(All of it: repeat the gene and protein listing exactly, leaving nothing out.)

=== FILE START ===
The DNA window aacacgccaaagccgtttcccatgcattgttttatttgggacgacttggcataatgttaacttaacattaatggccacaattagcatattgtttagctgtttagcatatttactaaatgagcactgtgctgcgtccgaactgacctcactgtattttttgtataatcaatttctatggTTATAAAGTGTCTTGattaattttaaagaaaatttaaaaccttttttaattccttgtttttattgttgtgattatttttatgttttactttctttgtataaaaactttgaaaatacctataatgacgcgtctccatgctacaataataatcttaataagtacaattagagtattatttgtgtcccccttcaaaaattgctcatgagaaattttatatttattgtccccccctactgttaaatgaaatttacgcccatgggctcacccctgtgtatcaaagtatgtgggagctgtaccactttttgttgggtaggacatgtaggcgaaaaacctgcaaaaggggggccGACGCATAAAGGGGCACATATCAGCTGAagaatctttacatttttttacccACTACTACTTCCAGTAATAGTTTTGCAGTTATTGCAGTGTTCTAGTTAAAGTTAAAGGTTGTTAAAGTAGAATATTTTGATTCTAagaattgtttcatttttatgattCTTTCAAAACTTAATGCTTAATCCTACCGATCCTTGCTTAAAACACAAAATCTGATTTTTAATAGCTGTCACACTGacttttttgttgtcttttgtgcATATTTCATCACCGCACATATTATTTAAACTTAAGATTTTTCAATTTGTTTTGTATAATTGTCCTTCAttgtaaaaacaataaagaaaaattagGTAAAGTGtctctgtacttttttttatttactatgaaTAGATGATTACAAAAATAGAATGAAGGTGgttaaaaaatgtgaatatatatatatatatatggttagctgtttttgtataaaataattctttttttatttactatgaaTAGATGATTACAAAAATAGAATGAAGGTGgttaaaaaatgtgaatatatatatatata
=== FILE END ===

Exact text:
The DNA window aacacgccaaagccgtttcccatgcattgttttatttgggacgacttggcataatgttaacttaacattaatggccacaattagcatattgtttagctgtttagcatatttactaaatgagcactgtgctgcgtccgaactgacctcactgtattttttgtataatcaatttctatggTTATAAAGTGTCTTGattaattttaaagaaaatttaaaaccttttttaattccttgtttttattgttgtgattatttttatgttttactttctttgtataaaaactttgaaaatacctataatgacgcgtctccatgctacaataataatcttaataagtacaattagagtattatttgtgtcccccttcaaaaattgctcatgagaaattttatatttattgtccccccctactgttaaatgaaatttacgcccatgggctcacccctgtgtatcaaagtatgtgggagctgtaccactttttgttgggtaggacatgtaggcgaaaaacctgcaaaaggggggccGACGCATAAAGGGGCACATATCAGCTGAagaatctttacatttttttacccACTACTACTTCCAGTAATAGTTTTGCAGTTATTGCAGTGTTCTAGTTAAAGTTAAAGGTTGTTAAAGTAGAATATTTTGATTCTAagaattgtttcatttttatgattCTTTCAAAACTTAATGCTTAATCCTACCGATCCTTGCTTAAAACACAAAATCTGATTTTTAATAGCTGTCACACTGacttttttgttgtcttttgtgcATATTTCATCACCGCACATATTATTTAAACTTAAGATTTTTCAATTTGTTTTGTATAATTGTCCTTCAttgtaaaaacaataaagaaaaattagGTAAAGTGtctctgtacttttttttatttactatgaaTAGATGATTACAAAAATAGAATGAAGGTGgttaaaaaatgtgaatatatatatatatatatggttagctgtttttgtataaaataattctttttttatttactatgaaTAGATGATTACAAAAATAGAATGAAGGTGgttaaaaaatgtgaatatatatatatata